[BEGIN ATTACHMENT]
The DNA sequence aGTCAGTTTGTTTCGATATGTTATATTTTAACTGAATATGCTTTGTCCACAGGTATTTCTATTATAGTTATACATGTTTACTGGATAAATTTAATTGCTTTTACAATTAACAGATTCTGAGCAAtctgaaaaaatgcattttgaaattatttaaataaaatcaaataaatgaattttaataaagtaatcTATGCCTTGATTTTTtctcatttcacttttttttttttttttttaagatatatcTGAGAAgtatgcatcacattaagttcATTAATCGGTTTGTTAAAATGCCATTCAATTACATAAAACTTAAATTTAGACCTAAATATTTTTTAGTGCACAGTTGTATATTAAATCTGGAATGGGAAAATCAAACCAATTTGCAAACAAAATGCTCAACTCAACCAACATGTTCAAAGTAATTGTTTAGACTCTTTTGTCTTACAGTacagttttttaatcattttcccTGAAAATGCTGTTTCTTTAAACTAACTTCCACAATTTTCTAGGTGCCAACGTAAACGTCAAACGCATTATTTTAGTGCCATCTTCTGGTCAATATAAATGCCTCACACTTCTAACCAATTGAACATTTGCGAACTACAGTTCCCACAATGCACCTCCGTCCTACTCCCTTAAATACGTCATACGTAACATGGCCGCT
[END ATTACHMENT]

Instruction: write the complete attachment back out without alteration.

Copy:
The DNA sequence aGTCAGTTTGTTTCGATATGTTATATTTTAACTGAATATGCTTTGTCCACAGGTATTTCTATTATAGTTATACATGTTTACTGGATAAATTTAATTGCTTTTACAATTAACAGATTCTGAGCAAtctgaaaaaatgcattttgaaattatttaaataaaatcaaataaatgaattttaataaagtaatcTATGCCTTGATTTTTtctcatttcacttttttttttttttttttaagatatatcTGAGAAgtatgcatcacattaagttcATTAATCGGTTTGTTAAAATGCCATTCAATTACATAAAACTTAAATTTAGACCTAAATATTTTTTAGTGCACAGTTGTATATTAAATCTGGAATGGGAAAATCAAACCAATTTGCAAACAAAATGCTCAACTCAACCAACATGTTCAAAGTAATTGTTTAGACTCTTTTGTCTTACAGTacagttttttaatcattttcccTGAAAATGCTGTTTCTTTAAACTAACTTCCACAATTTTCTAGGTGCCAACGTAAACGTCAAACGCATTATTTTAGTGCCATCTTCTGGTCAATATAAATGCCTCACACTTCTAACCAATTGAACATTTGCGAACTACAGTTCCCACAATGCACCTCCGTCCTACTCCCTTAAATACGTCATACGTAACATGGCCGCT